HATING AND DOMINATING THE “OTHER”:
PSYCHOLOGICAL MECHANISMS OF PREJUDICE AND RACISM,
WITH HISTORICAL ILLUSTRATIONS
[This a print version of a talk presented at conferences on Racism and Psychoanalysis in Philadelphia, PA on October 3, 1998, and at the Baltimore-Washington Institute for Psychoanalysis, Laurel, Maryland, on March 11, 2000.]
As passionate a matter as racism can be on the streets and in the mind, many discussions of it remain surprisingly dry. One reason for this may be that the topic engenders such strong feelings, is so likely to cause offense, that commentators become cautious. More salient, however, is another aspect of the discussion: while writers on this subject attend to important economic and sociological aspects of the problem, they often give short shrift to essential psychological factors which are closer to its emotional heart. These psychological factors are the focus of this essay.
Following several introductory remarks and questions, I will briefly describe the most central psychological mechanisms involved in prejudice and racism, and then illustrate them with vignettes from a “ten minute tour” of the history of Western Civilization. I will then bring up a few relevant aspects of child development to round out the discussion of both psychology and history.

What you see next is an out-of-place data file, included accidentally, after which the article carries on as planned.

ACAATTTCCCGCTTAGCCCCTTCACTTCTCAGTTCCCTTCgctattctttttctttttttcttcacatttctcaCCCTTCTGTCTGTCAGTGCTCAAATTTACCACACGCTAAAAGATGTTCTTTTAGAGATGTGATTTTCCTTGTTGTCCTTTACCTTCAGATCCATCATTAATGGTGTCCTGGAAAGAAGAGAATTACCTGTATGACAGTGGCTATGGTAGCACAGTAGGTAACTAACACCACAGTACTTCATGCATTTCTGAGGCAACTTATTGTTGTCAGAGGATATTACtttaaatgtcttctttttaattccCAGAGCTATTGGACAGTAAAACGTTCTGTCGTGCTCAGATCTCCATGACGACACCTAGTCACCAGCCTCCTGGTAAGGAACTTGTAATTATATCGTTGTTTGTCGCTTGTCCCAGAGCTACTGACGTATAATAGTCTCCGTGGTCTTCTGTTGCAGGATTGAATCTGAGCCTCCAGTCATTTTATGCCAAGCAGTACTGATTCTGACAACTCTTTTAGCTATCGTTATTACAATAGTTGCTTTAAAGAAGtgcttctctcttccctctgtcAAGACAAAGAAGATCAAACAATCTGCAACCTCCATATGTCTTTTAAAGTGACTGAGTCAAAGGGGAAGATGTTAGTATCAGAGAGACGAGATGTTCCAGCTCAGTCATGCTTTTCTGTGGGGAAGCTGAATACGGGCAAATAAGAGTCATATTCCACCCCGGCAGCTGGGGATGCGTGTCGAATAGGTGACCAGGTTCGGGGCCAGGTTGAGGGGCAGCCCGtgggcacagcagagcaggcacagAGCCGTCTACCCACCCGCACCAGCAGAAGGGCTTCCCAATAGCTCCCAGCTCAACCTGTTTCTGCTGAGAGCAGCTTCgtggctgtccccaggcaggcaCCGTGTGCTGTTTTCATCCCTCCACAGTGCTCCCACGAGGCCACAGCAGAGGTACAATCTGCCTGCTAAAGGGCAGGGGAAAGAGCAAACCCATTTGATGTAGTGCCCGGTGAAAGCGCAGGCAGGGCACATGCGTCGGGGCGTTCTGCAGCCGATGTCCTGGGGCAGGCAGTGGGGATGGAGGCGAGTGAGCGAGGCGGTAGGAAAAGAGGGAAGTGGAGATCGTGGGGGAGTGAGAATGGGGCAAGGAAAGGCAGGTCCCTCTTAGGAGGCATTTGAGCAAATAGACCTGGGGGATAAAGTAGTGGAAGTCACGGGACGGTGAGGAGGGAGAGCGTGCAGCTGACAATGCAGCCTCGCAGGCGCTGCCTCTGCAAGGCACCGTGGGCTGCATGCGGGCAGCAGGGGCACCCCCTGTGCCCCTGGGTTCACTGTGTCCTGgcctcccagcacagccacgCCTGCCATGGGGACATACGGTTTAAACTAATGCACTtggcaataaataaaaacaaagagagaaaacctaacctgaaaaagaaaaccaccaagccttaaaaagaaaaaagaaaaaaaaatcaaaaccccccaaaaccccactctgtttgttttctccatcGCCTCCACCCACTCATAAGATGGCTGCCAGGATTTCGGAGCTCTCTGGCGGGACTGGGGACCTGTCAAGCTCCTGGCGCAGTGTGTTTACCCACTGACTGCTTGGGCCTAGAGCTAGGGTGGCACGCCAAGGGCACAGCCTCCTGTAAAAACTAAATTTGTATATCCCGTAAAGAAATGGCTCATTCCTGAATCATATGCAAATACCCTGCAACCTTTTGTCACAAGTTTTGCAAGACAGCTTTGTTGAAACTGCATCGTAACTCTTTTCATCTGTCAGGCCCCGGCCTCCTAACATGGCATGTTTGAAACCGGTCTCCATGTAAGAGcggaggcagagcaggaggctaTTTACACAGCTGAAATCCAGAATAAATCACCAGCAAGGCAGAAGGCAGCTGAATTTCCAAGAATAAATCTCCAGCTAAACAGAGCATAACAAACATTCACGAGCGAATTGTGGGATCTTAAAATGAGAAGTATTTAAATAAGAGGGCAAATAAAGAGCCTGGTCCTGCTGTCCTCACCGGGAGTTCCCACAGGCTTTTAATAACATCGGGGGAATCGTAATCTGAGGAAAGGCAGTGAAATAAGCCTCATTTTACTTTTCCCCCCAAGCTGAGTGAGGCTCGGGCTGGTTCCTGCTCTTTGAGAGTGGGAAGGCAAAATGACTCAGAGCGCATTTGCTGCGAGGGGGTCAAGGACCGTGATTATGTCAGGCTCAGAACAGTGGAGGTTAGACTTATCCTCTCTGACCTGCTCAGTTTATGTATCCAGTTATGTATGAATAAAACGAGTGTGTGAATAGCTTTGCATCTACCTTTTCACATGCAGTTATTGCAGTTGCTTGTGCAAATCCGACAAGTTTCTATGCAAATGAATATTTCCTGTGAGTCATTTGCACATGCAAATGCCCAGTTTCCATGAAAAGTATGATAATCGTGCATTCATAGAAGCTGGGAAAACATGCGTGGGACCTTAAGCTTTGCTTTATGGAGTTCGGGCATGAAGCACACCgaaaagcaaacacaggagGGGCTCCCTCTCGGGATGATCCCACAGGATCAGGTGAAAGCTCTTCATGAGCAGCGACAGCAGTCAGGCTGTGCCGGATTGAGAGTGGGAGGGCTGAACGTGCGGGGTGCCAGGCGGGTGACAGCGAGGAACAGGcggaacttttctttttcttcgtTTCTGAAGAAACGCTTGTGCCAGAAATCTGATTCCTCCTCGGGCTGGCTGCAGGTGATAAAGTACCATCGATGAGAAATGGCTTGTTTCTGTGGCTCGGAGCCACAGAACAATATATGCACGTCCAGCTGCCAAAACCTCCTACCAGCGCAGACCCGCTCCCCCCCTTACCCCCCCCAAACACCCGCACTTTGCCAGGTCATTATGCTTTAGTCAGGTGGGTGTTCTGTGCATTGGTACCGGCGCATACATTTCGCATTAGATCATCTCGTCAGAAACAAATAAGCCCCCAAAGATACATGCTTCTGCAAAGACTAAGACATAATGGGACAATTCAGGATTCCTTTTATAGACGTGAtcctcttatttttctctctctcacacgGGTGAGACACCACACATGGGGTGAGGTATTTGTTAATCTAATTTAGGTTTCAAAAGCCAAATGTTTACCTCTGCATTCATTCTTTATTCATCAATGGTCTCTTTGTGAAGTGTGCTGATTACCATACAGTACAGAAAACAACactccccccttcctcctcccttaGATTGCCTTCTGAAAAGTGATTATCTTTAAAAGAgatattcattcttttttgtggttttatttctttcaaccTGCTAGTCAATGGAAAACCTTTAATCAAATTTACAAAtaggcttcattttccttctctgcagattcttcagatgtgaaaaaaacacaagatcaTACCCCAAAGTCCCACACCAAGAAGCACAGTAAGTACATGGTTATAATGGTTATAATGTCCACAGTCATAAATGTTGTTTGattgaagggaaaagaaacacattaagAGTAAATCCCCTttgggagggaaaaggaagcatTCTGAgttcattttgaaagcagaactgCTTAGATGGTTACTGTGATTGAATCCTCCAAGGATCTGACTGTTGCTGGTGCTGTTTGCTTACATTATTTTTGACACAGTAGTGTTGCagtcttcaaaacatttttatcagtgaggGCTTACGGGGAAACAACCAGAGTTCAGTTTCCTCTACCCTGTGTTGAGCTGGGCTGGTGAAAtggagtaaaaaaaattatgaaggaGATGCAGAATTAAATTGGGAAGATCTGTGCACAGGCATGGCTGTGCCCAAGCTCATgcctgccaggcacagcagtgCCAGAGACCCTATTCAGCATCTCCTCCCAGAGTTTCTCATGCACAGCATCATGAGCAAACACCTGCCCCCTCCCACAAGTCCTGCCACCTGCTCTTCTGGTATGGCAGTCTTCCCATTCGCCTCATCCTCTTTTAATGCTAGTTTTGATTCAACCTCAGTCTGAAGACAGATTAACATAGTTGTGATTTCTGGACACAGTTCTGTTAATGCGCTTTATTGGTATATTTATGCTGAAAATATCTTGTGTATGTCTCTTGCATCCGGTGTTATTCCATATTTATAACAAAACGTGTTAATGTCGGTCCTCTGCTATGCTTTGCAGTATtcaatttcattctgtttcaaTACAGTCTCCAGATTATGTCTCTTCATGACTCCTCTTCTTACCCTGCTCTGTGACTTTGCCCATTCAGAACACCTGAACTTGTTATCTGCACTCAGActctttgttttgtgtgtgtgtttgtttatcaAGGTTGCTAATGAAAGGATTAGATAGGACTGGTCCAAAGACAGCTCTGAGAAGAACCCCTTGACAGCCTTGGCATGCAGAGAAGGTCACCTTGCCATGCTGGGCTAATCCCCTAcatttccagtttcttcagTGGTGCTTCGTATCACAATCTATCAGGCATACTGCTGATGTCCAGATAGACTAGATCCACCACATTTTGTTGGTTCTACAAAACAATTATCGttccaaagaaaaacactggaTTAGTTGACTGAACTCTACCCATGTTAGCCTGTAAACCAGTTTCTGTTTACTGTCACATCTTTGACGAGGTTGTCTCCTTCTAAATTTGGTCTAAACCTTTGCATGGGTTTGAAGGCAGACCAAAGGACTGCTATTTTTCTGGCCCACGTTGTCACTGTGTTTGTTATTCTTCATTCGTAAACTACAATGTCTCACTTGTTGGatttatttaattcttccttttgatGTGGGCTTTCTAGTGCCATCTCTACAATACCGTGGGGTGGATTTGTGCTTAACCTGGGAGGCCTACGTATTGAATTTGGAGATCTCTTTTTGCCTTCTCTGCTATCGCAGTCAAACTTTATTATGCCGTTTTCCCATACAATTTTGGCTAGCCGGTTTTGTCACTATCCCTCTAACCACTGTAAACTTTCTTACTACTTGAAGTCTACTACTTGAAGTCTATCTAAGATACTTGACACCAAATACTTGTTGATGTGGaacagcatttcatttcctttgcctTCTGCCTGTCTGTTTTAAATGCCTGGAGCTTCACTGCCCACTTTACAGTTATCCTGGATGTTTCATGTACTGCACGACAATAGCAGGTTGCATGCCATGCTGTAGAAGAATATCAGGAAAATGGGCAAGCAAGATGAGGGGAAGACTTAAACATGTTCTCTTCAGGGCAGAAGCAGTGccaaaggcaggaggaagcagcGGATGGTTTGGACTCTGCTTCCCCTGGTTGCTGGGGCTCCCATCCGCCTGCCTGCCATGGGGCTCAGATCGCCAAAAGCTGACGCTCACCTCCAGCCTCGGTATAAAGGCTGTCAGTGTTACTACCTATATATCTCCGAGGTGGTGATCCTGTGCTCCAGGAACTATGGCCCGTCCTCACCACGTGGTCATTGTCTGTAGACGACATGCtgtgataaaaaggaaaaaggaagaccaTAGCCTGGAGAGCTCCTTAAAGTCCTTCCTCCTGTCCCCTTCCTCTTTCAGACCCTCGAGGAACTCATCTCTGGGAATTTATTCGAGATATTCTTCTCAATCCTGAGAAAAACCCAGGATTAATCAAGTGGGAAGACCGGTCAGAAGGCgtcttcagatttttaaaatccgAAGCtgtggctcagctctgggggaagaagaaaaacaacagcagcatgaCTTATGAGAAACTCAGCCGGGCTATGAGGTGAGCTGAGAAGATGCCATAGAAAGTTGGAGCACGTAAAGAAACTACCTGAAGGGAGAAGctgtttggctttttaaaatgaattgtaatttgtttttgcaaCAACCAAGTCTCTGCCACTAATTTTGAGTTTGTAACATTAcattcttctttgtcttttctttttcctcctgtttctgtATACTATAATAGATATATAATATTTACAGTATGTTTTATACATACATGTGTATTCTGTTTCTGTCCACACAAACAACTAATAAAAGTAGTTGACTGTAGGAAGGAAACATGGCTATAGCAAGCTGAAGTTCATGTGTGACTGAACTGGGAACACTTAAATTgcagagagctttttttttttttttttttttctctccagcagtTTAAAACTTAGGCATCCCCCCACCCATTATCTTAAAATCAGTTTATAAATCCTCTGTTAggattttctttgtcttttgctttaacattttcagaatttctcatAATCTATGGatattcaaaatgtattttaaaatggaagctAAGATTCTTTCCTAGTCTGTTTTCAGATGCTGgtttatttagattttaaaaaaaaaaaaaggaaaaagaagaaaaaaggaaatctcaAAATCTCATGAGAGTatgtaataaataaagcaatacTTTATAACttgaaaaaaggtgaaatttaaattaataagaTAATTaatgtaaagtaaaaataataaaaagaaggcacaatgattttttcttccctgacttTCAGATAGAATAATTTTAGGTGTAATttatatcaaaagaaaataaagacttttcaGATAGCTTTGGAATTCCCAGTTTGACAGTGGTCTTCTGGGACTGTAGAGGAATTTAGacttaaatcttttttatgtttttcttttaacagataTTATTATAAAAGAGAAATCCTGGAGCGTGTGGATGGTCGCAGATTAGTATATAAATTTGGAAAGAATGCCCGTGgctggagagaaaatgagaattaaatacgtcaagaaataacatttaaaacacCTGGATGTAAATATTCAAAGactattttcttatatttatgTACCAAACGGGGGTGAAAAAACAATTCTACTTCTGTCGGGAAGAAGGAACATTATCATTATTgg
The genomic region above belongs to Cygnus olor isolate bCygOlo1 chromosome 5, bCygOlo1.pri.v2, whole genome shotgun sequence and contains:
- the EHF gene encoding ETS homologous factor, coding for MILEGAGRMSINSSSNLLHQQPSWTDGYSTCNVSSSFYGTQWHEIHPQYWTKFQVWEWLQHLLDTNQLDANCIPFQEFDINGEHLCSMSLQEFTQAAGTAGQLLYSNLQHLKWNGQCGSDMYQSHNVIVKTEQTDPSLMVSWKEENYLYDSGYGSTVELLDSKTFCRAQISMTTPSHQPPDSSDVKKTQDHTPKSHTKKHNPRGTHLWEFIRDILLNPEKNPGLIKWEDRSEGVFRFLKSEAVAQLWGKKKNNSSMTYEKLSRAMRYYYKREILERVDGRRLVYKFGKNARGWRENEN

Introductory Remarks and Questions
I thought that it might be interesting to start by saying that I am a racist. I have several reasons for doing this. First, I thought it might get your attention. Second, and more importantly, is that given that I am a human, there has to be at least a germ of truth to this assertion. Historically, racism has often been studied as a deviation, to be found and scrutinized in certain people with one or another type of psychopathology. But there is a danger in this approach, and that is that it misses the great ordinariness and universality of prejudice and racism, which is the central theme of this essay. Have I had disparaging thoughts come to mind about one or another ethnic group? Of course! I think it is important not to deny this. Racism and prejudice are such prevalent problems because the mechanisms are so universal, and if we are to understand anything about them, it is useful to recognize them in ourselves. (The psychoanalytic tradition, dating to Freud, of attempting to learn from the psychological examination of oneself, has a number of merits.) There is a further point: to point the finger at others, while proclaiming one’s own superiority - moral or otherwise - is one of the chief mechanisms by which prejudice occurs, and thus would be an ironic to perpetuate.